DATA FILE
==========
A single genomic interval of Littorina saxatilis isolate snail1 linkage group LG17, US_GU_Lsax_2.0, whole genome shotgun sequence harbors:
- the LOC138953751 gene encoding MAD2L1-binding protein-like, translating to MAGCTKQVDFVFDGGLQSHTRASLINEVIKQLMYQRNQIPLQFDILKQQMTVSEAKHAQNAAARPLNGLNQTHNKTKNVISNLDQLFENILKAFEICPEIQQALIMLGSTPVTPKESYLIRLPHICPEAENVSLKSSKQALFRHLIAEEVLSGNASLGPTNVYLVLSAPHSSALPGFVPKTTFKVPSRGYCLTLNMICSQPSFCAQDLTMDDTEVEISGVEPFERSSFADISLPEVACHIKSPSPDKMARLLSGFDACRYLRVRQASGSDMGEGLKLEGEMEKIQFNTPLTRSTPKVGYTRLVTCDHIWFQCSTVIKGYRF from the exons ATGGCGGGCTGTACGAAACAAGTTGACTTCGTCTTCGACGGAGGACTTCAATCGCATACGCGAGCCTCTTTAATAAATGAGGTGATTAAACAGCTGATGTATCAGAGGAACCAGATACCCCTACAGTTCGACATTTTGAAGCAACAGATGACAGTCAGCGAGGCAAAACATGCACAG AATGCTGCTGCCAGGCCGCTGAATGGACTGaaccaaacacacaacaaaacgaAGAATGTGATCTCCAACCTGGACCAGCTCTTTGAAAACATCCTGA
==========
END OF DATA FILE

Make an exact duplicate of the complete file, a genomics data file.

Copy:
A single genomic interval of Littorina saxatilis isolate snail1 linkage group LG17, US_GU_Lsax_2.0, whole genome shotgun sequence harbors:
- the LOC138953751 gene encoding MAD2L1-binding protein-like, translating to MAGCTKQVDFVFDGGLQSHTRASLINEVIKQLMYQRNQIPLQFDILKQQMTVSEAKHAQNAAARPLNGLNQTHNKTKNVISNLDQLFENILKAFEICPEIQQALIMLGSTPVTPKESYLIRLPHICPEAENVSLKSSKQALFRHLIAEEVLSGNASLGPTNVYLVLSAPHSSALPGFVPKTTFKVPSRGYCLTLNMICSQPSFCAQDLTMDDTEVEISGVEPFERSSFADISLPEVACHIKSPSPDKMARLLSGFDACRYLRVRQASGSDMGEGLKLEGEMEKIQFNTPLTRSTPKVGYTRLVTCDHIWFQCSTVIKGYRF from the exons ATGGCGGGCTGTACGAAACAAGTTGACTTCGTCTTCGACGGAGGACTTCAATCGCATACGCGAGCCTCTTTAATAAATGAGGTGATTAAACAGCTGATGTATCAGAGGAACCAGATACCCCTACAGTTCGACATTTTGAAGCAACAGATGACAGTCAGCGAGGCAAAACATGCACAG AATGCTGCTGCCAGGCCGCTGAATGGACTGaaccaaacacacaacaaaacgaAGAATGTGATCTCCAACCTGGACCAGCTCTTTGAAAACATCCTGA